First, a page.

Fluid lubricants are used in almost every field of human technological activity and their purpose is multi-fold: they reduce frictional resistance, protect the engine against wear between contacting surfaces, remove wear debris, reduce heating and contribute to cooling, improve fuel economy, improve emissions. Advanced nano-materials recently developed, such as inorganic fullerene materials (IFs) and others, have shown some initial promise for their contribution to reducing friction and enhancing protection against wear. The transfer of promising nanotechnology research results into new nanolubricants still represents a bottleneck. If inorganic fullerenes can be manufactured at commercial-scale, incorporated in a stable fashion into full formulations, and their performance benefits can be sustained under those circumstances, they offer the prospect for some performance breakthroughs not seen since the development of the now ubiquitous anti-wear additives, Zinc Dialkyl Dithiophosphates (ZDDP’s), around 70 years ago.
The AddNano project is partially funded by European Commission within the 7th Framework Programme (NMP-2008-1.2.1) and its overall objective is to overcome the technological barriers involved in the development of large scale market introduction of a new generation of lubricants incorporating inorganic fullerenes and other nano- materials.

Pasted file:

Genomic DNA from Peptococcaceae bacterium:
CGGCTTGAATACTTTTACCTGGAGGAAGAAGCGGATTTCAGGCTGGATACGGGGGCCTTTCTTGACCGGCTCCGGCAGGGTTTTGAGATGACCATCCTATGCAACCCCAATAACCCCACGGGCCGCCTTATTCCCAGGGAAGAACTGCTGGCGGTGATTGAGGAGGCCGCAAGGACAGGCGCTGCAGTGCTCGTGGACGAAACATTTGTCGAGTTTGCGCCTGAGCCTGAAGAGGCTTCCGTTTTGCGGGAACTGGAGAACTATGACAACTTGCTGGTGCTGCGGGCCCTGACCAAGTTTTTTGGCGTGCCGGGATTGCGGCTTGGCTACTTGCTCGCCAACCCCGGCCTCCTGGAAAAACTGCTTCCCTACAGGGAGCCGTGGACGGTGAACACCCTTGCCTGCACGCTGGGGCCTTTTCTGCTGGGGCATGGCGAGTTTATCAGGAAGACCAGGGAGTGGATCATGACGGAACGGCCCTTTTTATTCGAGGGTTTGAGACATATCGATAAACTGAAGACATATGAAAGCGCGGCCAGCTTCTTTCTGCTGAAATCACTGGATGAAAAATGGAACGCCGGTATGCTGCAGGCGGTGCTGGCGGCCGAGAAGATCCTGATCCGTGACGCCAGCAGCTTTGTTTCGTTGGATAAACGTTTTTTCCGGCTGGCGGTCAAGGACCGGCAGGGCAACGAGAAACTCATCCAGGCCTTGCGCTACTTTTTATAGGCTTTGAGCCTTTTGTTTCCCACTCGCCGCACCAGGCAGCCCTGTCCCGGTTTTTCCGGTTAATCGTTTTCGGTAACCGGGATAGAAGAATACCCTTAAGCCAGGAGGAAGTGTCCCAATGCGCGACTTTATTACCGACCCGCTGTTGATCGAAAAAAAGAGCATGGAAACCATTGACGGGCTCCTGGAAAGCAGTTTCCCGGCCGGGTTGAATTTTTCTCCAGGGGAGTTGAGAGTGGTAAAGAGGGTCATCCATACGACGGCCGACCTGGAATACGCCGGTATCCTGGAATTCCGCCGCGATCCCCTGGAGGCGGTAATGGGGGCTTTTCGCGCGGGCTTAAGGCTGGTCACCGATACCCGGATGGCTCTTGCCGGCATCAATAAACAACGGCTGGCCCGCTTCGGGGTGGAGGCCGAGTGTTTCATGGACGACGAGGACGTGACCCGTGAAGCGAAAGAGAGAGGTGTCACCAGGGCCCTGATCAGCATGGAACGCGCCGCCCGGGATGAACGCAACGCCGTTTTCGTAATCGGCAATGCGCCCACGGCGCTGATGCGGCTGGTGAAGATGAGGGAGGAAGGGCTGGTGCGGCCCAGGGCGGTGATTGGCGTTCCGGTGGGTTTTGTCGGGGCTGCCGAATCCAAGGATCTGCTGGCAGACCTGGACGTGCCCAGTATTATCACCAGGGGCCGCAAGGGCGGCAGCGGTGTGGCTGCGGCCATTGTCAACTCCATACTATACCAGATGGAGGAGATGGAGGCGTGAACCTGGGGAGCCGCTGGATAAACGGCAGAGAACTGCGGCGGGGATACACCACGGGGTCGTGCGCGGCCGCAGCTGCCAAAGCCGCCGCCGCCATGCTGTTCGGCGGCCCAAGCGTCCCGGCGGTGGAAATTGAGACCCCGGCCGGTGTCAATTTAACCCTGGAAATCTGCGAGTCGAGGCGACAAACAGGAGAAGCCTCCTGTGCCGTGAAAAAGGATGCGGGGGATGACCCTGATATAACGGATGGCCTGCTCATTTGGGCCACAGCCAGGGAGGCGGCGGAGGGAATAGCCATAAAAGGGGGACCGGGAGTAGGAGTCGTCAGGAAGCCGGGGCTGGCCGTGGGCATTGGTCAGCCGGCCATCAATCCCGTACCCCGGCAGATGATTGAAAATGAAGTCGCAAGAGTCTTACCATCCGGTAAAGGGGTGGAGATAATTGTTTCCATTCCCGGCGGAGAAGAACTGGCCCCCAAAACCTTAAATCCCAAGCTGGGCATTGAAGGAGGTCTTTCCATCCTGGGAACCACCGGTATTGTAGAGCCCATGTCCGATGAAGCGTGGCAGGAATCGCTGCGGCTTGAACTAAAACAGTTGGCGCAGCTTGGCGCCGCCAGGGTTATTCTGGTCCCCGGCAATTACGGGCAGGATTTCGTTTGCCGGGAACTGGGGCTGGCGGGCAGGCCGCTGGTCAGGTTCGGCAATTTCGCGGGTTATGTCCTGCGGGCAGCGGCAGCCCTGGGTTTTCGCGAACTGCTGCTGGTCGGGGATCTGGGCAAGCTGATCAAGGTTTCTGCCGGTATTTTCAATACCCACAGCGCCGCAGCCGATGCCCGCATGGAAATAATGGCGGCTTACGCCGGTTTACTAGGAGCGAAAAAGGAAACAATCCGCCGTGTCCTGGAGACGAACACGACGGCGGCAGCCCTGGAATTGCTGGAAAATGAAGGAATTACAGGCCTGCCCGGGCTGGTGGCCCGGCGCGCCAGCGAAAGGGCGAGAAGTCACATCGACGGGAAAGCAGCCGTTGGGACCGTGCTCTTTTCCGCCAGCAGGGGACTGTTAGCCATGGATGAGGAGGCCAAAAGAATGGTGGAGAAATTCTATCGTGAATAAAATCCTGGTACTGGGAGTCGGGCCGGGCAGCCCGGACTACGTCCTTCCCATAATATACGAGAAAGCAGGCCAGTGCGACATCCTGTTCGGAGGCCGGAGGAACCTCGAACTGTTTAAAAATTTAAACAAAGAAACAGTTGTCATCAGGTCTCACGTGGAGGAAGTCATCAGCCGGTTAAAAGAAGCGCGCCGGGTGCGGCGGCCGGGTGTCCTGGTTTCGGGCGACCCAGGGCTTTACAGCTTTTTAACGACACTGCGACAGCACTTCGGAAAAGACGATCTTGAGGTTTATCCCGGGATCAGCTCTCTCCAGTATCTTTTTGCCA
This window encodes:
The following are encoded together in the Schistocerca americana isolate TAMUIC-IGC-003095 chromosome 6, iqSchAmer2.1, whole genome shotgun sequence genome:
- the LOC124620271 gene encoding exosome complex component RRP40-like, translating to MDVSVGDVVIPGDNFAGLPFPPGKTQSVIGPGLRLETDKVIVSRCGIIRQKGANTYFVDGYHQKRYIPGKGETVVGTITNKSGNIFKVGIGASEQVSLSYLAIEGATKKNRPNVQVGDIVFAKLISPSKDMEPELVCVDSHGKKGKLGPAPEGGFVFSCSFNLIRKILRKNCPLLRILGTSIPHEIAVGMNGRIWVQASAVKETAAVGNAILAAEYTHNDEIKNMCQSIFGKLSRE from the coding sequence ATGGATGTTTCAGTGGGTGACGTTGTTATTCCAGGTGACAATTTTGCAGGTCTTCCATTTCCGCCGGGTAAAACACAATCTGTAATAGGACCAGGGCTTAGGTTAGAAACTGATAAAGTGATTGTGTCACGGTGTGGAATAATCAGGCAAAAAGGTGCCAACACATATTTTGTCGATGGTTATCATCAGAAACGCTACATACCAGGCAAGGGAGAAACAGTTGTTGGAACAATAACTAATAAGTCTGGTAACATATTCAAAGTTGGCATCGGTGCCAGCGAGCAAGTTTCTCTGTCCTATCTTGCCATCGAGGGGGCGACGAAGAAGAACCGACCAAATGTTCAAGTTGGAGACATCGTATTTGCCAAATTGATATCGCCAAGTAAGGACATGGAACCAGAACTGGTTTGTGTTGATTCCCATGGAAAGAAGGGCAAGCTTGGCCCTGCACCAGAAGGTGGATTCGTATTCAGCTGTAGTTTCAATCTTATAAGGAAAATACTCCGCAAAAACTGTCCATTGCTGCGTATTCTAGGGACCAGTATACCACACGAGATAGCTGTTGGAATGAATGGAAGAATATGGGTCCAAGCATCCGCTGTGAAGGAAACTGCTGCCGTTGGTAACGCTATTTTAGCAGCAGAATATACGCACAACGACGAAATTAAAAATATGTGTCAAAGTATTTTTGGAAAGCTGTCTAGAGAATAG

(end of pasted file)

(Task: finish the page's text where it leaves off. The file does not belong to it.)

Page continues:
The project is concentrating on the investigation of crankcase oils for diesel engines and grases for ball bearings applications.
The particles selected for engine oils made of MoS2 and are produced with a low cost and scalable wet chemistry synthesis based on polyol. Many efforts were devoted to the effective and stable dispersion of the solid phase into the final fully formualted lubricant. The nanolubricant showed reduced coefficient of friction with respect to a traditional lubricant in laboratory tribological tests.
The new product is now under under investigation in road tests devoted to demonstrate advantages related to fuel economy and improved antiwear properties. On the other hand, WS2 fullerene-like nanoparticles showed reduction of the coefficient of friction and antiwear properties when added to lubricant greases. WS2 nanoparticles are produced with a scaled up industrial method based on the high temperature reaction between solid state tungsten oxide and H2S.
The AddNano Project will develop, scale-up and prove pilot lines to produce optimised nano-materials which may then be straightforwardly dispersed into oils. Advanced dispersing and stabilising technologies will be developed in this project, and also extended into practical “full-formulation” technology according to the end-user applications. Other objectives are:
Courtesy of Fiat Powertrain Technologies.